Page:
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Trump Judge Ripped For Getting Facts From Internet After Saying Plaintiff ‘Trolled the Web’

Robert Barnes Trevor McFadden Donald Trump

Attorney Robert Barnes was none too pleased about a Donald Trump-appointed federal judge’s decision to dismiss his pro bono client Cassandra Fairbanks‘ lawsuit against Splinter News’ Emma Roller. The lawsuit was filed last year after Roller said Fairbanks was making a “white power hand gesture” in a picture with Mike Cernovich.

Barnes, a Law&Crime columnist, tore into U.S. District Court for the District of Columbia Judge Trevor N. McFadden for getting his facts from the internet and called out his characterization that Fairbanks “trolled the web through Twitter.”

“The trolling story is completely false. The Judge deduced that from a hodgepodge of tweets taken out of context because the Judge decided he could figure out the facts ‘from the internet,'” Barnes said. “The Judge even claimed courts can now take ‘judicial notice’ of things they read on the internet. Apparently, this Judge has never heard of fake tweets and tweets disguised to look like something they are not.”

Barnes also said McFadden is “not an endorsement of Trump’s district court judicial selections.” Trump nominated McFadden in June 2017 and was sworn in by October. As Politico noted, he is one of three Trump-appointed judges in the D.C. district court. McFadden also donated to the Trump campaign.

As Law&Crime reported earlier Thursday, McFadden used the word “trolled” in the first line of his opinion.

“Plaintiff Cassandra Fairbanks trolled the web through Twitter, releasing a photo of herself and a fellow journalist in the White House press room making a gesture widely recognized as the ‘okay’ hand symbol but also speculated at the time to be a ‘white power’ symbol,” Judge McFadden began.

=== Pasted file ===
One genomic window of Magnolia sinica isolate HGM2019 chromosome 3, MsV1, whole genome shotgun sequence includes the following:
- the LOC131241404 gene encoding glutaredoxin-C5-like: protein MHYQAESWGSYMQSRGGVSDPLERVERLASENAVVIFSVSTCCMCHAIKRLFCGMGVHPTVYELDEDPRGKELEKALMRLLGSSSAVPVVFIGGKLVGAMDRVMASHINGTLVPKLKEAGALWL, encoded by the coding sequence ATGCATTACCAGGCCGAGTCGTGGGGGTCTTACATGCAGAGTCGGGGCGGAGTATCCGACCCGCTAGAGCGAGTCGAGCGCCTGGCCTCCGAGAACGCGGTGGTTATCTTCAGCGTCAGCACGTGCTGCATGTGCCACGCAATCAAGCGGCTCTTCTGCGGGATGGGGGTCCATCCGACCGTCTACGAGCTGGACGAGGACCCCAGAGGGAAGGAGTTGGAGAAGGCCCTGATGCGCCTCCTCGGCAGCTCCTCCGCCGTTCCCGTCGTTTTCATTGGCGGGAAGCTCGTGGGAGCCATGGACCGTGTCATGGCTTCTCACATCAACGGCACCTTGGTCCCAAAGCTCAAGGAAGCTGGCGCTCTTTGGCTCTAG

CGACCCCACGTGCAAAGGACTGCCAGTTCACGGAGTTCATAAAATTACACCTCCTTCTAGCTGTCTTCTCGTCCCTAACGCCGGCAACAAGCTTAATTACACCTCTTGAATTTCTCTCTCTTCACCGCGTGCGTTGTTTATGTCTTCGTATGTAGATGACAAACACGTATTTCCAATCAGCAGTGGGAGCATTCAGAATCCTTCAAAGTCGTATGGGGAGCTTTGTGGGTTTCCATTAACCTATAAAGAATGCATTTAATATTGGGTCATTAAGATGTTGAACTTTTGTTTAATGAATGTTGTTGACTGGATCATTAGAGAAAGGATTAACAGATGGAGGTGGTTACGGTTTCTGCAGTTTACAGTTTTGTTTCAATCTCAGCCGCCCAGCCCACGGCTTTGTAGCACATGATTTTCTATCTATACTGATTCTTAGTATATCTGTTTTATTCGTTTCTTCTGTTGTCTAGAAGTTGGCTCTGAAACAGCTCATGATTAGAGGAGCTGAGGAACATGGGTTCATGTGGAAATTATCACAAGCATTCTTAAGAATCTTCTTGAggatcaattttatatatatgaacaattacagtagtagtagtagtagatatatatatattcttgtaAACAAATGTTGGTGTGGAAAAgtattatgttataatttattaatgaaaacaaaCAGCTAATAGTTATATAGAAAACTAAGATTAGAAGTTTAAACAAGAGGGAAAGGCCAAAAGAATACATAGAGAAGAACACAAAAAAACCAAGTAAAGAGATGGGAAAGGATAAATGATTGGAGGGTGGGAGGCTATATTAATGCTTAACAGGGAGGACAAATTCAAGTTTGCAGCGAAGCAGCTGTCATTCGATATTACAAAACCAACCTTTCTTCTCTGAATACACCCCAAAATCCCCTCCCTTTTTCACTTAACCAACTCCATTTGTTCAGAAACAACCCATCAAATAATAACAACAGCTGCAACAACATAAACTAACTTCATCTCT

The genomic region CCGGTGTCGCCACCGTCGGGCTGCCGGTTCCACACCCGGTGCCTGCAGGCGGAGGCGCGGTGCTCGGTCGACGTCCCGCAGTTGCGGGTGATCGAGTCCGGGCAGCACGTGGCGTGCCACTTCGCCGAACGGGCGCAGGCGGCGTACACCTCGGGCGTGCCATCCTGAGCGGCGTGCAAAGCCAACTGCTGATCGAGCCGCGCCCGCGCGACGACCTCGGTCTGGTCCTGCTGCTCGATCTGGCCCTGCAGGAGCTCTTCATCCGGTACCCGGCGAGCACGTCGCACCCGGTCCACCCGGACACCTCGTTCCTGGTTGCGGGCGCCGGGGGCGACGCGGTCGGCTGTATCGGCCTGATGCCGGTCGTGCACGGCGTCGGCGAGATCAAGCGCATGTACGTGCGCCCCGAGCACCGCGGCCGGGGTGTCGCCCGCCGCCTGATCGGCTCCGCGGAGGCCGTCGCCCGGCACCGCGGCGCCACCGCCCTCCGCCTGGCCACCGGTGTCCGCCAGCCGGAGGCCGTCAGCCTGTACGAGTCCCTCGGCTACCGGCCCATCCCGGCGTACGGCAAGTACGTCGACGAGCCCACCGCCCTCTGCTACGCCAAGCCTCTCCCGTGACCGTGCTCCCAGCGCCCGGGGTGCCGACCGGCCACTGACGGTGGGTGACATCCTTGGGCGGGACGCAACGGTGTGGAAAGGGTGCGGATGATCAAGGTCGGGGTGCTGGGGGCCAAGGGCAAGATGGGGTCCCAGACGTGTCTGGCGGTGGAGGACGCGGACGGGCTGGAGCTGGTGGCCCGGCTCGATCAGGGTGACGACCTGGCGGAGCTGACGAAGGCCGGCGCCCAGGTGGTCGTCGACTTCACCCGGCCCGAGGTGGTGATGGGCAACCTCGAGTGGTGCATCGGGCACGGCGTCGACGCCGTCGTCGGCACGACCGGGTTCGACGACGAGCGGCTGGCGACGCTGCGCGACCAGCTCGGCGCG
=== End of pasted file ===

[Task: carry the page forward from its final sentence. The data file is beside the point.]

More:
We thought at first that he might have been using the word in a non-internet sense but McFadden specifically mentioned comments made about trolling by Fairbanks on Twitter after Roller tweeted that the “okay sign” was code for “white power.”

“They’ve become so easy to troll that you don’t even have to make an effort anymore,” Fairbanks responded to Roller in one instance. “The outrage is cracking me up” she tweeted in another.

“Please tell me you guys made the OK sign to troll off this fantastic lefty hysteria,” documents record Fairbanks responding to another tweet.

Ultimately, the judge said Fairbanks was obligated to support her defamation claim by “alleging facts that support a finding of actual malice on the part of Ms. Roller” and said arguments did not come close to “satisfying the First Amendment’s demanding standard for public figures bringing defamation actions.”

Fairbanks, who works at Gateway Pundit and supports Trump, responded to the dismissal Thursday by telling Law&Crime that they “were lightly trolling — but not in the way that they claim.”

“When giving speeches, President Donald Trump does the ‘okay sign’ when he is making a point. He does it so often that Trump supporters began doing it as a sign we support the President,” she said. “Unbeknownst to me at the time, 4chan decided to create a meme saying it meant ‘white power,’ which even the ADL has debunked.”

“We were lightheartedly trolling in the ‘we support Trump and are in the briefing room invading the mainstream media’s space’ kind of way — not in a ‘white power’ way. It is absolutely absurd to call either of us a white supremacist. I’m Puerto Rican for goodness sake, I wouldn’t even be allowed in an ethno state,” she added.

She later tweeted “I am adding that a court has ruled that I’m a troll to my resume 😂.”

Gizmodo Media Group spokesperson David Ford said in a statement that the case against Roller was an attempt to intimidate a reporter who had an eye on the political fringe.

“We believe this suit was a clear attempt to intimidate reporters who scrutinize the activities of those on the fringe and we’re pleased that the Court applied the strong First Amendment protection for public debate and dismissed this case,” he said.

[Images via Mark Wilson/Getty Images and United States District Court for the District of Columbia]

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